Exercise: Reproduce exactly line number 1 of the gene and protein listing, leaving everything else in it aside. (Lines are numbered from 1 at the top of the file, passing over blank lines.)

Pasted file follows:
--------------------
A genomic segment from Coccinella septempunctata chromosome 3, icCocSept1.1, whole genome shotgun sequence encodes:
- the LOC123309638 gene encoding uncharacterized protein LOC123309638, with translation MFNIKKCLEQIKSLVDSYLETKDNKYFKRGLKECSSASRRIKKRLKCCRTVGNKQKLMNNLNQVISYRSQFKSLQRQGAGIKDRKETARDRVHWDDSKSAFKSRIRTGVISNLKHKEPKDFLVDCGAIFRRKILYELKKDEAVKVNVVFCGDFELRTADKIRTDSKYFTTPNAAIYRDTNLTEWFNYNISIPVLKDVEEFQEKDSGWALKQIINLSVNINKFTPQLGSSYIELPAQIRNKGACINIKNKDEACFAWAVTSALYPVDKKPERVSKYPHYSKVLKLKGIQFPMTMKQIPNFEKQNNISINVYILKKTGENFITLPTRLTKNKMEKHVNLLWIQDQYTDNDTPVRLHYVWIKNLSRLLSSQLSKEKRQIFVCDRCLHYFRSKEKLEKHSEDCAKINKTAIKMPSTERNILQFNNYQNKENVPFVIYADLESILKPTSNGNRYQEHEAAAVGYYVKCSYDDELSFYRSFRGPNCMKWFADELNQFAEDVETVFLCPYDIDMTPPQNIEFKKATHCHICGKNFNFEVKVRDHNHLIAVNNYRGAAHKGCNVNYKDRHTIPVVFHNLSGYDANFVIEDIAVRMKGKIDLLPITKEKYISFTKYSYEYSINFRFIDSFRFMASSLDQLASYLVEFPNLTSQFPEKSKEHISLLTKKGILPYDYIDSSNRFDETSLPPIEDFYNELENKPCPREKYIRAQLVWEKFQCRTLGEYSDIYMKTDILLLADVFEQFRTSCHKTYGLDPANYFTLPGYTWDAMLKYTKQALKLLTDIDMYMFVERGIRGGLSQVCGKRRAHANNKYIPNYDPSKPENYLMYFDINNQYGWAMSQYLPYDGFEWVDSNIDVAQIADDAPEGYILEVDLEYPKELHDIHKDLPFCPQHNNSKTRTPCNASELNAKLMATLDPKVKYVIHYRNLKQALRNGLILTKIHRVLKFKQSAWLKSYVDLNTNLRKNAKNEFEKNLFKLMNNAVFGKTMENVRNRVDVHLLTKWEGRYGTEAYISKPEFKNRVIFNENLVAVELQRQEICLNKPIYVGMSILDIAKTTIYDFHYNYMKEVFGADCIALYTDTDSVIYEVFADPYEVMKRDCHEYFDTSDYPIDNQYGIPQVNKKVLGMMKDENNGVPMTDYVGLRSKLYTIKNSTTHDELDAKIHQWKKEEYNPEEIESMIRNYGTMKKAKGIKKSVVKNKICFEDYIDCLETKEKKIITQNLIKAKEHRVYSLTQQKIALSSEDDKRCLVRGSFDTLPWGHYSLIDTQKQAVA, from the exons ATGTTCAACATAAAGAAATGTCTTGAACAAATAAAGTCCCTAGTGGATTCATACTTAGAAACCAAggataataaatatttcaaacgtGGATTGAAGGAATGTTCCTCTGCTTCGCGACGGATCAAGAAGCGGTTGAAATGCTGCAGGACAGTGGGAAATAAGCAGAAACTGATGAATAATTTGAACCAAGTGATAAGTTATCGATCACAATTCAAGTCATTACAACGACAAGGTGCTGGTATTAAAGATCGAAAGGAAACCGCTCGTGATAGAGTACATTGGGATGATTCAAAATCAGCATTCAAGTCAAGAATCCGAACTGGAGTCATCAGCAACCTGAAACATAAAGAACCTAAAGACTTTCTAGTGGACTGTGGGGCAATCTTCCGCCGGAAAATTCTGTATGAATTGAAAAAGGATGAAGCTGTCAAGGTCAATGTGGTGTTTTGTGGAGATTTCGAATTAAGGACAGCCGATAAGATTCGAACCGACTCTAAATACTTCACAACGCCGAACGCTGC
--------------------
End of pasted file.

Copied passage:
A genomic segment from Coccinella septempunctata chromosome 3, icCocSept1.1, whole genome shotgun sequence encodes: